The Twitter post, expressing the worst fears of abortion-rights supporters, quickly went viral.
But if there is weeping and gnashing of teeth — on the pro-choice side — over the future of Roe v. Wade, the mood is something entirely different among thousands of pro-life advocates gathering in Wichita, Kan., this weekend.
Coincidentally, the National Right to Life committee's three-day national convention started this morning — the day after the Kennedy news shook the nation's political and legal landscape.
This post mainly serves as a public service announcement that regional newspapers — including the Kansas City Star and the Wichita Eagle — are following the convention and have produced some excellent coverage already.
Today's in-depth preview of the convention by the Star mixes crucial details and relevant context both on the National Right to Life Committee and red-state Kansas itself:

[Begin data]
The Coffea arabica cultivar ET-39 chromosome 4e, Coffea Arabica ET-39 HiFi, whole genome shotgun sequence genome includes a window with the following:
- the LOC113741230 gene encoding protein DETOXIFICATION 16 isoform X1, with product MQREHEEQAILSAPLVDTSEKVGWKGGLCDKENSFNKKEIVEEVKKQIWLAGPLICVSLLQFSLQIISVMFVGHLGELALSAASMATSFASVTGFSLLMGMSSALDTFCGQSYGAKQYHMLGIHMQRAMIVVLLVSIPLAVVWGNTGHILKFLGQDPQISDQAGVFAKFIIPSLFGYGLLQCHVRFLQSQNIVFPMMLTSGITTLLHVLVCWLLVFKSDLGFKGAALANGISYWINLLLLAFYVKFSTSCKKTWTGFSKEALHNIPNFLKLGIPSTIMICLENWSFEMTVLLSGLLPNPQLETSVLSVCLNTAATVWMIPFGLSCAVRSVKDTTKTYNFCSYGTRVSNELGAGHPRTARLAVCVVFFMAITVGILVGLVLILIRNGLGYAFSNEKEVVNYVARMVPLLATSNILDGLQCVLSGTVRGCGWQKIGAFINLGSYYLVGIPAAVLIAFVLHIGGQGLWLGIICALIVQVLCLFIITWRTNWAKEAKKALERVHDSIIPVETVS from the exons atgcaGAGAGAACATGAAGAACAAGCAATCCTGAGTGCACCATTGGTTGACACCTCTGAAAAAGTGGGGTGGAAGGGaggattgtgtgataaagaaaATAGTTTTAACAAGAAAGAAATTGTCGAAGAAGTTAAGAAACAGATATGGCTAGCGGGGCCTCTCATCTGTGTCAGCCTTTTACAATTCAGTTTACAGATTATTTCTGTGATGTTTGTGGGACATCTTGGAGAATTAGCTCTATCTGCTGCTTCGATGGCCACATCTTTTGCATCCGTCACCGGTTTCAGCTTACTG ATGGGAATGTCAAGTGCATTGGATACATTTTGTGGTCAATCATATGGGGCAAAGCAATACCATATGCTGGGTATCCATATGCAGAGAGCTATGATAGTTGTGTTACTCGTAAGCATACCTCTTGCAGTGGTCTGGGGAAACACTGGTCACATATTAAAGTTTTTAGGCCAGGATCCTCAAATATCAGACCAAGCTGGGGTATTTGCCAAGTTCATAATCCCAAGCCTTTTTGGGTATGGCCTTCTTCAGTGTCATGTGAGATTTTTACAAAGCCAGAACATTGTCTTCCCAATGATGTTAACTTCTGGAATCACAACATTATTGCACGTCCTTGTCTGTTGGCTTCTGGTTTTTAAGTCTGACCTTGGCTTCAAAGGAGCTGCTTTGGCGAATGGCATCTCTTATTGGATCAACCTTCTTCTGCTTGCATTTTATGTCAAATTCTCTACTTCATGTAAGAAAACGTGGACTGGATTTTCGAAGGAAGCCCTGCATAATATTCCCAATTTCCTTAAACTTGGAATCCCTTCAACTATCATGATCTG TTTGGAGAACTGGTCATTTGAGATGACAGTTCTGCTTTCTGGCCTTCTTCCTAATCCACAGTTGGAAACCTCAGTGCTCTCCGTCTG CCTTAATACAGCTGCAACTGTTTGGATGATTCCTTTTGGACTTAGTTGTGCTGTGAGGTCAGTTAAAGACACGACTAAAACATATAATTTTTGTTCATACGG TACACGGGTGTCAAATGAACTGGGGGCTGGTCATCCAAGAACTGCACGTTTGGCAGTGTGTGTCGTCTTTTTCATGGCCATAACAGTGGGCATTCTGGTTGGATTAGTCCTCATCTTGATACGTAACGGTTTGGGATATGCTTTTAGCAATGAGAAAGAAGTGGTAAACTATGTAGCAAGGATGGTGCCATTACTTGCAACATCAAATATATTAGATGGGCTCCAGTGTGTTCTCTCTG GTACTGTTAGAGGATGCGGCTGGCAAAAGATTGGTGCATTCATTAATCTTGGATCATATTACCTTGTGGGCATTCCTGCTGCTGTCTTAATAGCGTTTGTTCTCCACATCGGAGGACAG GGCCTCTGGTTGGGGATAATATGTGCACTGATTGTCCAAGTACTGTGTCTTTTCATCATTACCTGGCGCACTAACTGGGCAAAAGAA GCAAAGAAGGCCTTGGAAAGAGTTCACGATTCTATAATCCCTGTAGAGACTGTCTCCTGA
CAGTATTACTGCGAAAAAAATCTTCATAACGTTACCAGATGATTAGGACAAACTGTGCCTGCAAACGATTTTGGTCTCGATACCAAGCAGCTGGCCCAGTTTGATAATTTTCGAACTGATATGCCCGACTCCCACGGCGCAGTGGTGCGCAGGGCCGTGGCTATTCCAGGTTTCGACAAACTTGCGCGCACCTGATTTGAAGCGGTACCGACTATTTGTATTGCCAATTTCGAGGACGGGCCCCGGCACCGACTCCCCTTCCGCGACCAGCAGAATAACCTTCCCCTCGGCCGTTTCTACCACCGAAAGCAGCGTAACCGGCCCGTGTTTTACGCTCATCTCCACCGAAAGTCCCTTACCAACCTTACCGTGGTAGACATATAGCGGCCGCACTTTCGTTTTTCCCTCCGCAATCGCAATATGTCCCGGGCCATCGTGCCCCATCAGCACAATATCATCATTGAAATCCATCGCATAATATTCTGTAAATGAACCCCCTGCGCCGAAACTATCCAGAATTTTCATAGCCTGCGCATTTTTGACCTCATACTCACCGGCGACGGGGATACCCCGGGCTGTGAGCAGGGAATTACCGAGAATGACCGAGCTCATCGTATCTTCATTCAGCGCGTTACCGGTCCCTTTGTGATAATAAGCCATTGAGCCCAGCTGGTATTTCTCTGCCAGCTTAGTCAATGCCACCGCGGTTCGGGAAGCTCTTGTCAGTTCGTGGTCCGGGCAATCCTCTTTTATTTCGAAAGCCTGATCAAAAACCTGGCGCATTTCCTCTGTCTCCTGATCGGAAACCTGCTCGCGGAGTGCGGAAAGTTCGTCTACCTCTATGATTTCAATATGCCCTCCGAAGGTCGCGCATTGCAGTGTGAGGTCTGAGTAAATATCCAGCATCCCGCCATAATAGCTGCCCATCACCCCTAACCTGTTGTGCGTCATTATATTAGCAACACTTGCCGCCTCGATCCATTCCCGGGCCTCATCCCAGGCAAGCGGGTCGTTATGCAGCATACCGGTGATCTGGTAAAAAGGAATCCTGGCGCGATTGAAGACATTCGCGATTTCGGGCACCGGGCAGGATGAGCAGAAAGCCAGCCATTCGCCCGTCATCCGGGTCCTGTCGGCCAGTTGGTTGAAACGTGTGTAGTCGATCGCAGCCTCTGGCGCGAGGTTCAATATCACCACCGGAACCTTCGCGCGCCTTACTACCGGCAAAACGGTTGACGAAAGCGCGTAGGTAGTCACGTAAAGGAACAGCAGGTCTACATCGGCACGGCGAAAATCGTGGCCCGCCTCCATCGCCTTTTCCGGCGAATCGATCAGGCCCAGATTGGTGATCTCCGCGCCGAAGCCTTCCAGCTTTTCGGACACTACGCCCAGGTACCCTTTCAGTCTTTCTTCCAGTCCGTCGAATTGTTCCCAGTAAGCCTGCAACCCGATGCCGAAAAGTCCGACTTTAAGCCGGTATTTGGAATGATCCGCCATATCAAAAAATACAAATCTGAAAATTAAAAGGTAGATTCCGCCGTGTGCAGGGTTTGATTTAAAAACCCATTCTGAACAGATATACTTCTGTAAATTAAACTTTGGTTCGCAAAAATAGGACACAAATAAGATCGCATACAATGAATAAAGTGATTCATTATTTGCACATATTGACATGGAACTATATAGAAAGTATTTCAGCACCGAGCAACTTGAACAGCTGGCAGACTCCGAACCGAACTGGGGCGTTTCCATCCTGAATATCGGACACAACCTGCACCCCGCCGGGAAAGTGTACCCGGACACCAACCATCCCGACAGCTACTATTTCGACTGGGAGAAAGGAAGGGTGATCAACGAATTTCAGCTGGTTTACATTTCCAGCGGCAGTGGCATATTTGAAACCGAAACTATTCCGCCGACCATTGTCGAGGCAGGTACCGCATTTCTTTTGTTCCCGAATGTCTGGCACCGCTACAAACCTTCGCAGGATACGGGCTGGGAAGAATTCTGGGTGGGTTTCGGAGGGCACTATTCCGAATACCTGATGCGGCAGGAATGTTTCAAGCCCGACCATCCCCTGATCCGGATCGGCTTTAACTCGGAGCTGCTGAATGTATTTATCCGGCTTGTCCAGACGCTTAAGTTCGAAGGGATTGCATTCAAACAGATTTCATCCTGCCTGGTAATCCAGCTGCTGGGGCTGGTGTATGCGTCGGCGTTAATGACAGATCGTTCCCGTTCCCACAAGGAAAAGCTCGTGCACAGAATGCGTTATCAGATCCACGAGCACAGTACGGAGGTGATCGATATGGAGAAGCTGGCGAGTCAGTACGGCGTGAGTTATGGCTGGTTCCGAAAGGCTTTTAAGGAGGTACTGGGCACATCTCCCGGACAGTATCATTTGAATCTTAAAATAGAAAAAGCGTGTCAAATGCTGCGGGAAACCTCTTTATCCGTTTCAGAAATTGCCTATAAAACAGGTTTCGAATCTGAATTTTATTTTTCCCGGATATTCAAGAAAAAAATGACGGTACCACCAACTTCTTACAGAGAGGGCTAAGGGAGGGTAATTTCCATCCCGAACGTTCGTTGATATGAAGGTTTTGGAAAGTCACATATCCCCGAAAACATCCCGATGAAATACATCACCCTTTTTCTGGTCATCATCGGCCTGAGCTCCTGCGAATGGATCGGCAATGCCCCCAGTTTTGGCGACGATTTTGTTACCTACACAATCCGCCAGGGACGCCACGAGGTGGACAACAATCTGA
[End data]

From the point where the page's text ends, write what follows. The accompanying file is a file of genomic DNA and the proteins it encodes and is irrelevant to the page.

For the first time in its 50-year history, the nation’s largest anti-abortion organization is holding its annual convention in Kansas, a state seen by many in the movement as a model for passing tough abortion restrictions.
The National Right to Life Committee, which has affiliates in every state and more than 3,000 chapters across the country, will open its convention Thursday morning at the Sheraton Overland Park with 90 minutes of speeches by Gov. Jeff Colyer and others.
“There’s a lot of enthusiasm and optimism in the pro-life base right now,” said National Right to Life President Carol Tobias. “We are seeing a lot of young people getting involved. We have a president who is issuing great pro-life orders and actions. And he’s appointing judges to the courts that we believe will strictly interpret the Constitution and not make it up as they go along.”
And yes, the Star notes the significance of Kennedy's retirement: